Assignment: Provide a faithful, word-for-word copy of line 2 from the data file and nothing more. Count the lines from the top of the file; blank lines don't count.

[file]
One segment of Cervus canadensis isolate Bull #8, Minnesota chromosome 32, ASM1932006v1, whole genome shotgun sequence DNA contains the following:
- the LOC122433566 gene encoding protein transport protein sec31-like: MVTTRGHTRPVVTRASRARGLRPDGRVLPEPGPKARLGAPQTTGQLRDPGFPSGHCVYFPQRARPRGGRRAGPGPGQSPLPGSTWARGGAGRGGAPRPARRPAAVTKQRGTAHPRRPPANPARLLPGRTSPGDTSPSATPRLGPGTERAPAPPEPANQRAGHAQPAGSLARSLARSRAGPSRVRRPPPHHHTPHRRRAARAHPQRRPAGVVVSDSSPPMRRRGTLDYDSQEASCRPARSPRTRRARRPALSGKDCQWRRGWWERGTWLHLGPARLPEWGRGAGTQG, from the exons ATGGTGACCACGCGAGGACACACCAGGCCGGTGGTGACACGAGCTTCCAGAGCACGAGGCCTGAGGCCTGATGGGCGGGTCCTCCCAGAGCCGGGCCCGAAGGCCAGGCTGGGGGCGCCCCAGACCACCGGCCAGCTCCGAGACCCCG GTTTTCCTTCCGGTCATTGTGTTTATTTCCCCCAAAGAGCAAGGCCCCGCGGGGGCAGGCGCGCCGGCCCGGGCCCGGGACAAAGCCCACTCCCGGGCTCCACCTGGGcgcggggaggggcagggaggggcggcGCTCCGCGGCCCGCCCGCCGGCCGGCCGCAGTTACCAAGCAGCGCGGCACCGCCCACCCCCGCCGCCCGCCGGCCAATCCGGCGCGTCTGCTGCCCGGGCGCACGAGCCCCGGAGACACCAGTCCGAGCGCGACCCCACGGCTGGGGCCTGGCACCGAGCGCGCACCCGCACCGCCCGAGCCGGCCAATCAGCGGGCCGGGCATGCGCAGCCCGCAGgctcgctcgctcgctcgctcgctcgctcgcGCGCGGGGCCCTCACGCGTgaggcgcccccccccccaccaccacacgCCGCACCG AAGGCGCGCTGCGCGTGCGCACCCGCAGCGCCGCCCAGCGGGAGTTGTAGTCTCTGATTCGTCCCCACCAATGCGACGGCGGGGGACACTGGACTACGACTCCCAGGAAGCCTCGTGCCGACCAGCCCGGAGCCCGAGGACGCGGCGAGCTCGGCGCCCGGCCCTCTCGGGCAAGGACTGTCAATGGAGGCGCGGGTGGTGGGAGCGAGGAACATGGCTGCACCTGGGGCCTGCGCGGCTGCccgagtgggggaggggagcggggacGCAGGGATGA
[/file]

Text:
- the LOC122433566 gene encoding protein transport protein sec31-like: MVTTRGHTRPVVTRASRARGLRPDGRVLPEPGPKARLGAPQTTGQLRDPGFPSGHCVYFPQRARPRGGRRAGPGPGQSPLPGSTWARGGAGRGGAPRPARRPAAVTKQRGTAHPRRPPANPARLLPGRTSPGDTSPSATPRLGPGTERAPAPPEPANQRAGHAQPAGSLARSLARSRAGPSRVRRPPPHHHTPHRRRAARAHPQRRPAGVVVSDSSPPMRRRGTLDYDSQEASCRPARSPRTRRARRPALSGKDCQWRRGWWERGTWLHLGPARLPEWGRGAGTQG, from the exons ATGGTGACCACGCGAGGACACACCAGGCCGGTGGTGACACGAGCTTCCAGAGCACGAGGCCTGAGGCCTGATGGGCGGGTCCTCCCAGAGCCGGGCCCGAAGGCCAGGCTGGGGGCGCCCCAGACCACCGGCCAGCTCCGAGACCCCG GTTTTCCTTCCGGTCATTGTGTTTATTTCCCCCAAAGAGCAAGGCCCCGCGGGGGCAGGCGCGCCGGCCCGGGCCCGGGACAAAGCCCACTCCCGGGCTCCACCTGGGcgcggggaggggcagggaggggcggcGCTCCGCGGCCCGCCCGCCGGCCGGCCGCAGTTACCAAGCAGCGCGGCACCGCCCACCCCCGCCGCCCGCCGGCCAATCCGGCGCGTCTGCTGCCCGGGCGCACGAGCCCCGGAGACACCAGTCCGAGCGCGACCCCACGGCTGGGGCCTGGCACCGAGCGCGCACCCGCACCGCCCGAGCCGGCCAATCAGCGGGCCGGGCATGCGCAGCCCGCAGgctcgctcgctcgctcgctcgctcgctcgcGCGCGGGGCCCTCACGCGTgaggcgcccccccccccaccaccacacgCCGCACCG AAGGCGCGCTGCGCGTGCGCACCCGCAGCGCCGCCCAGCGGGAGTTGTAGTCTCTGATTCGTCCCCACCAATGCGACGGCGGGGGACACTGGACTACGACTCCCAGGAAGCCTCGTGCCGACCAGCCCGGAGCCCGAGGACGCGGCGAGCTCGGCGCCCGGCCCTCTCGGGCAAGGACTGTCAATGGAGGCGCGGGTGGTGGGAGCGAGGAACATGGCTGCACCTGGGGCCTGCGCGGCTGCccgagtgggggaggggagcggggacGCAGGGATGA